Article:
Rome, pagan Rome, was exhausted. She would, in the next few centuries, produce a few fine public buildings, some aqueducts and roads, one near-great poet (Juvenal), a sad philosopher king (Marcus Aurelius), and a brief efflorescence of Platonic mysticism not uninfluenced by Christianity. That was it.
The west, the post-Christian west, is exhausted. She exceeds ancient Rome in population by twenty to one, she enjoys plentiful food and drink, and labor-saving (and labor-eliminating) machines, and the moral heritage of its Christian past, mainly spent down and in many places mortgaged. But she is exhausted.
I call to witness our opponents. I do not say that there is a “rape culture” on our college campuses. They do. I do not say that men and women share no fundamental interests. They do. I do not say that it is impossible for people to remain innocent and sexually pure before marriage. They do. I do not say that the murder of a child in the womb is a fair price to pay for—a fair price, a job, economic autonomy. They do. I do not say that sex is meaningless. They do. I do not say that historical developments are inevitable and must carry us along with them willy-nilly, as dead things on a swollen river. They do. I do not say that freedom of speech is an outmoded notion. They do. I do not say that the pursuit of truth, outside of the quantifiable sciences, is a chimera. They do. I do not say that human existence itself must be transcended, or rather cast away. They do. I do not say that a man who is suffering from a terminal illness, or who knows that he is going to suffer it, has no more to live for, and nothing to give to God or his fellow man. They do. I do not say that churches ought to be turned into antique stores. They do.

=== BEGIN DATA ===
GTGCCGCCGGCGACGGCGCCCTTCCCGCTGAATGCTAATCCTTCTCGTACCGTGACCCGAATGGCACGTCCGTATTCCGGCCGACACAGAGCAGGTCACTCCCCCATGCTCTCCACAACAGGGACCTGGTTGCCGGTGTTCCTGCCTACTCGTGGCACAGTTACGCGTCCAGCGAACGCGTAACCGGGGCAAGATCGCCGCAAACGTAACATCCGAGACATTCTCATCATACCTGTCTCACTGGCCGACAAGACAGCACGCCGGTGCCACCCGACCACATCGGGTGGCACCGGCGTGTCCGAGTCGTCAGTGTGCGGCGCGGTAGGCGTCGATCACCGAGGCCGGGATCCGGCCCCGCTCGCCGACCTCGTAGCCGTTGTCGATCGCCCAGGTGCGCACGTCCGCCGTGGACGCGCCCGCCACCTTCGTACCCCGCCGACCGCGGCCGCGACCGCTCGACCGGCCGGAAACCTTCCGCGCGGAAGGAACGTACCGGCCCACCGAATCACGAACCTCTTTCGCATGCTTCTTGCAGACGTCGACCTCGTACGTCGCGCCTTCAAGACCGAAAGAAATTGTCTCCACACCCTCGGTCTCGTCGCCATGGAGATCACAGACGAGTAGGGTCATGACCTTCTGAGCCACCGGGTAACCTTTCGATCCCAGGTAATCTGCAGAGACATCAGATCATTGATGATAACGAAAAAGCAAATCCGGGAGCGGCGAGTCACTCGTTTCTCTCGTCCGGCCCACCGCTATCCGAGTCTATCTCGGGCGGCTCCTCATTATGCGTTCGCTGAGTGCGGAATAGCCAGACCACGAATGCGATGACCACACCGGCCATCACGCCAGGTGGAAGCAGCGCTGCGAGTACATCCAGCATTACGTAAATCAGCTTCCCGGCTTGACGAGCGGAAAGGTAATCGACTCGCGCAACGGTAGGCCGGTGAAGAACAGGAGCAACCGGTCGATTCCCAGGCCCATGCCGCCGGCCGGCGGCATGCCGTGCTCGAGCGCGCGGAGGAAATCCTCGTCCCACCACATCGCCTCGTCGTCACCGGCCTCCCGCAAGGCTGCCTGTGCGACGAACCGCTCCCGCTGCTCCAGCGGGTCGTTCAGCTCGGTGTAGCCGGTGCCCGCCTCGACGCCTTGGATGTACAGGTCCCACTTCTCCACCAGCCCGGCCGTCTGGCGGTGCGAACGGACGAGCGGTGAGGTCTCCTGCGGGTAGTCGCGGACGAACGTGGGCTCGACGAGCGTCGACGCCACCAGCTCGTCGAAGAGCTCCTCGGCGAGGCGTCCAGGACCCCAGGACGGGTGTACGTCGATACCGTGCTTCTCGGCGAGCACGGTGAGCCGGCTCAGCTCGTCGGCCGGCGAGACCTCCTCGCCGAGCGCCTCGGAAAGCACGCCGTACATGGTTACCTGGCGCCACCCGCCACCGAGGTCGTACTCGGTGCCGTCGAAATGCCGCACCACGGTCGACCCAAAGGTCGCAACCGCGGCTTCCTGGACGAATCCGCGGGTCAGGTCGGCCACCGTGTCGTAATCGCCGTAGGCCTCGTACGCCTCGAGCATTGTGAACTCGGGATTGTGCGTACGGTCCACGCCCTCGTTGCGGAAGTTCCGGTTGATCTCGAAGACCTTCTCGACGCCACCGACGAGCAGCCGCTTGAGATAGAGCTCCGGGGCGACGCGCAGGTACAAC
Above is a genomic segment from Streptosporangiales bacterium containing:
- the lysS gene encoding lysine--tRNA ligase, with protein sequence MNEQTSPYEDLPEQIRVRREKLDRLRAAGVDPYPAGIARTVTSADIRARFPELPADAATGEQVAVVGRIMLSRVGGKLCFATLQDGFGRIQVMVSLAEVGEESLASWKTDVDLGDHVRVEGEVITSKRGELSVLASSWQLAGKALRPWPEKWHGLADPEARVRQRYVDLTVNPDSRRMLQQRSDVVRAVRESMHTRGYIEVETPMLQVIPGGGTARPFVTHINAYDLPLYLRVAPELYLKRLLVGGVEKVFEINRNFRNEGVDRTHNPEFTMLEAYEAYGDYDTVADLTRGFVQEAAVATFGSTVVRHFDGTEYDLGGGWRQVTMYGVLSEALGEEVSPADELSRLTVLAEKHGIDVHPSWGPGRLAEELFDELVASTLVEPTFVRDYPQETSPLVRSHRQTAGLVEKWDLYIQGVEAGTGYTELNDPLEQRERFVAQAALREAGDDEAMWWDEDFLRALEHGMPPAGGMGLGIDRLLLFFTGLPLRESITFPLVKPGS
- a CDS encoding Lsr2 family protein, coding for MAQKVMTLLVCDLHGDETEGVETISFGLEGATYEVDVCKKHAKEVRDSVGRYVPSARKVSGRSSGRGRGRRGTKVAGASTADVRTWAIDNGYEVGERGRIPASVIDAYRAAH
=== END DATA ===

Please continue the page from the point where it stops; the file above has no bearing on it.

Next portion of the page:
They are exhausted. What wisdom does Hollywood have to impart? Or our rulers by the million in Washington and its fungal environs? Or professors, who write so poorly and read so little? Or artists, who strain their nerves and drain our wallets to produce what is ugly, garish, and stupid? Exhausted.
Quo Vadis? is a story of the irruption of the Christian faith into that exhausted world. Its protagonist, a young patrician named Marcus Vinicius, learns of a God who makes the Roman pantheon look ridiculous and shabby, and a force, a new thing in the world, Christian love, that the world dreads and yet desperately needs. Greece brought the world beauty, and Rome brought the world power, says his uncle Petronius, but what do these Christians bring? From what Petronius can see, all they bring is gloom; they spoil what few and fleeting pleasures are available to man in this life. But by the end of the novel Petronius admits that it is not so, though he cannot share in this new thing, this adoration of the God of love.